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Title: Turbulent premixed flame kernel growth during the early stages using direct numerical simulation
Author: Dunstan, T. D.
ISNI:       0000 0004 2682 6281
Awarding Body: Cranfield University
Current Institution: Cranfield University
Date of Award: 2008
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In this thesis Direct Numerical Simulation (DNS) is used to investigate the development of turbulent premixed flame kernels during the early stages of growth typical of the period following spark ignition. Two distinct aspects of this phase are considered: the interaction of the expanding kernel with a field of decaying turbulence, and the chemical and thermo-diffusive response of the flame for different fresh-gas compositions. In the first part of the study, three-dimensional, repeated simulations with single-step chemistry are used to generate ensemble statistics of global flame growth. The surface-conditioned mean fluid-velocity magnitude is found to vary significantly across different isosurfaces of the reaction progress variable, and this is shown to lead to a bias in the distribution of the Surface Density Function (SDF) around the developing flame. Two-dimensional simulations in an extended domain indicate that this effect translates into a similar directional bias in the Flame Surface Density (FSD) at later stages in the kernel development. Properties of the fresh gas turbulence decay are assessed from an independent, non-reacting simulation database. In the second part of this study, two-dimensional simulations with a detailed 68-step reaction mechanism are used to investigate the thermo-diffusive response of pure methane-air, and hydrogen-enriched methane-air flames. The changes in local and global behaviour due to the different laminar flame characteristics, and the response of the flames to strain and curvature are examined at different equivalence ratios and turbulence intensities. Mechanisms leading to flame quenching are discussed and the effect of mean flame curvature is assessed through comparison with an equivalent planar flame. The effects of hydrogen addition are found to be particularly pronounced in flame kernels due to the higher positive stretch rates and reduced thermo-diffusive stability of hydrogen-enriched flames.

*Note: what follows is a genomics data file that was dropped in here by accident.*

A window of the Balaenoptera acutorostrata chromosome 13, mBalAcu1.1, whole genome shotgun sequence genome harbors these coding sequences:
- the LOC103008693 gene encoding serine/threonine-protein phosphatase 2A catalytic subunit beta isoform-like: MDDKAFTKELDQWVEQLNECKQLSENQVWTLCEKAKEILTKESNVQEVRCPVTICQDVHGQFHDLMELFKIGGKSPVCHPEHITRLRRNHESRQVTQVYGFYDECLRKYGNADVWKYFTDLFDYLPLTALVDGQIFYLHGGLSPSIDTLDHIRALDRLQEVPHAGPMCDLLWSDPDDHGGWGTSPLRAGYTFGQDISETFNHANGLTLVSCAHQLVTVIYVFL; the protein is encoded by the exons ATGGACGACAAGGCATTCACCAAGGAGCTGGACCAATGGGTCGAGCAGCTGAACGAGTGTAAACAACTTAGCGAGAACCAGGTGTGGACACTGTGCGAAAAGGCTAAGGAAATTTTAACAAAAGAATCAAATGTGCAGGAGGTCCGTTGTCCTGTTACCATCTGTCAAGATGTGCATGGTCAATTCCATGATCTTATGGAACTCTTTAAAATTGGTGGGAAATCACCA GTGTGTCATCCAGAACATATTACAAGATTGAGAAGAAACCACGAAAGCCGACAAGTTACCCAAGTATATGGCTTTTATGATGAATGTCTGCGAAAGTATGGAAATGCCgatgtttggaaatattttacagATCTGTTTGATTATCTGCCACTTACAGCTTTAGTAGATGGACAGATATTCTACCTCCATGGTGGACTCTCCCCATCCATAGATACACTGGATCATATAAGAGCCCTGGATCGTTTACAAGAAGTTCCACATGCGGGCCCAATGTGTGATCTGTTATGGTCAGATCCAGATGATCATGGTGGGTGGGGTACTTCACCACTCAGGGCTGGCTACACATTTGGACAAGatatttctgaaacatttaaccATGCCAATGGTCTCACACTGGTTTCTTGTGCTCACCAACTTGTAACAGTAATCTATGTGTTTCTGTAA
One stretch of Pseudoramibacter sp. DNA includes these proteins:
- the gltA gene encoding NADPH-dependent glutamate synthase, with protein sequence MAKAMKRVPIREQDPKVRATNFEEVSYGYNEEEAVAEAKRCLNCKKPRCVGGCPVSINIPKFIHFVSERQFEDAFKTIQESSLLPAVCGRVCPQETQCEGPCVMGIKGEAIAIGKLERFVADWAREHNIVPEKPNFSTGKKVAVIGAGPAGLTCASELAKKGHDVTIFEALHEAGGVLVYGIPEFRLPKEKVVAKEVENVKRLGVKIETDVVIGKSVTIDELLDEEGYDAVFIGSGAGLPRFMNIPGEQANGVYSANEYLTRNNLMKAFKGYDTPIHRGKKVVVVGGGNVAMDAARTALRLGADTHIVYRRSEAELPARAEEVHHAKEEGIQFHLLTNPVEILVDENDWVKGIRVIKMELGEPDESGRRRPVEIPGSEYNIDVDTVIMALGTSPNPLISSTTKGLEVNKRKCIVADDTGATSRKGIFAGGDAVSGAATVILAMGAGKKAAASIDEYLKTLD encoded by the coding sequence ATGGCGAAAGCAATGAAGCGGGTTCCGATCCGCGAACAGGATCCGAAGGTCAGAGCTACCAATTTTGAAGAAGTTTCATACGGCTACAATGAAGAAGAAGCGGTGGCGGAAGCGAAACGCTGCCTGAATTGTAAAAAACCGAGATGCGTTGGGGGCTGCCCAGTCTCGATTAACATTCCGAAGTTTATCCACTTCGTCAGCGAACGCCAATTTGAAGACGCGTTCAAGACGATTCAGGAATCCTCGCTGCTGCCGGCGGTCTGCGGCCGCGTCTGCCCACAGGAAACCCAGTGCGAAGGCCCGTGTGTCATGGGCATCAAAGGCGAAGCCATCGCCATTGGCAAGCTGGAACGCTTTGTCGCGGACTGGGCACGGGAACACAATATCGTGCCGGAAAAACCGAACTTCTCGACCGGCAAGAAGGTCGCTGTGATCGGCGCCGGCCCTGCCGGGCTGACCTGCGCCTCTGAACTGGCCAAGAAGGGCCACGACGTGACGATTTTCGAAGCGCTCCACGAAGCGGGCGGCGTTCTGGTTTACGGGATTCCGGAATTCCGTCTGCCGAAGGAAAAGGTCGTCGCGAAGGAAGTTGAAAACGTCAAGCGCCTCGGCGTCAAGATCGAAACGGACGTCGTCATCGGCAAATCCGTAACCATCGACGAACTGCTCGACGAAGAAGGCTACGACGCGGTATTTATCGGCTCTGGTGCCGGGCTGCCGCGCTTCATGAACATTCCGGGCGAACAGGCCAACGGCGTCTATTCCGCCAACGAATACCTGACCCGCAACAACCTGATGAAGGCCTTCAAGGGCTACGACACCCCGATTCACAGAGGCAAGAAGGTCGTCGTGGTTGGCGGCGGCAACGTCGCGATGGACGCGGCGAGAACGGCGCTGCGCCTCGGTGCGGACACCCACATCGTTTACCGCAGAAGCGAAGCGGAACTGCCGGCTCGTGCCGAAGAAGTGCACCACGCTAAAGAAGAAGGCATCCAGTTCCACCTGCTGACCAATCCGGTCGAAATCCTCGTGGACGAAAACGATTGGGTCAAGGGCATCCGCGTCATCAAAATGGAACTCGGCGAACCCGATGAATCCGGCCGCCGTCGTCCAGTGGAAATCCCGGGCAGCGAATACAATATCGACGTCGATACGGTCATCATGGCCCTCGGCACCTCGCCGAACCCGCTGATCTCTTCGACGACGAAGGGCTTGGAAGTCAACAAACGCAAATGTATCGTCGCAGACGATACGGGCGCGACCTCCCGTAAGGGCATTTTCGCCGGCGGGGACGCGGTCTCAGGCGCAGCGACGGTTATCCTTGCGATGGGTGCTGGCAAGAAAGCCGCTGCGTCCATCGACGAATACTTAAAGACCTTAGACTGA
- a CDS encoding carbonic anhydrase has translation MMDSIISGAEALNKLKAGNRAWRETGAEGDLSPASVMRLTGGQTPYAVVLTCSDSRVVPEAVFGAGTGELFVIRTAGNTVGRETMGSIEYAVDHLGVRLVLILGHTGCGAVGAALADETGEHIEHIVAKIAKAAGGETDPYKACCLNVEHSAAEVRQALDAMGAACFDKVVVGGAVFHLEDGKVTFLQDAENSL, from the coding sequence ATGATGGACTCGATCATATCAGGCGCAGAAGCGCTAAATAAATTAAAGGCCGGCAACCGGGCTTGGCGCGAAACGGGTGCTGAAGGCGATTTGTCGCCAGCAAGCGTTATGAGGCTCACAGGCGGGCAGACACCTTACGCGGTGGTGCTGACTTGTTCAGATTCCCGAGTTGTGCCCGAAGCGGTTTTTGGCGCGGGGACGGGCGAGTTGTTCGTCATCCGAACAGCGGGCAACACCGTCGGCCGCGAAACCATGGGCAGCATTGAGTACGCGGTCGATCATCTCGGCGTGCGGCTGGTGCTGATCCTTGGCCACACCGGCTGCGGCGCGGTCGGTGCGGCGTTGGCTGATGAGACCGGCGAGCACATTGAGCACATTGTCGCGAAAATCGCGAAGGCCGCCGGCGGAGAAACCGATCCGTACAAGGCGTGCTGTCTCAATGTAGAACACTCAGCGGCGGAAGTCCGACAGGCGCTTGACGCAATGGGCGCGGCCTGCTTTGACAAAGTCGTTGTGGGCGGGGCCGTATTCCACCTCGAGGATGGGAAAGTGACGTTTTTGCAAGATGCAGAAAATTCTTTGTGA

Supervisor: Jenkins, K. W. Sponsor: Not available
Qualification Name: Thesis (Ph.D.) Qualification Level: Doctoral
EThOS ID:  DOI: Not available
Keywords: DNS ; Spark Ignition ; IC engine ; Hydrogen addition ; Displacement speed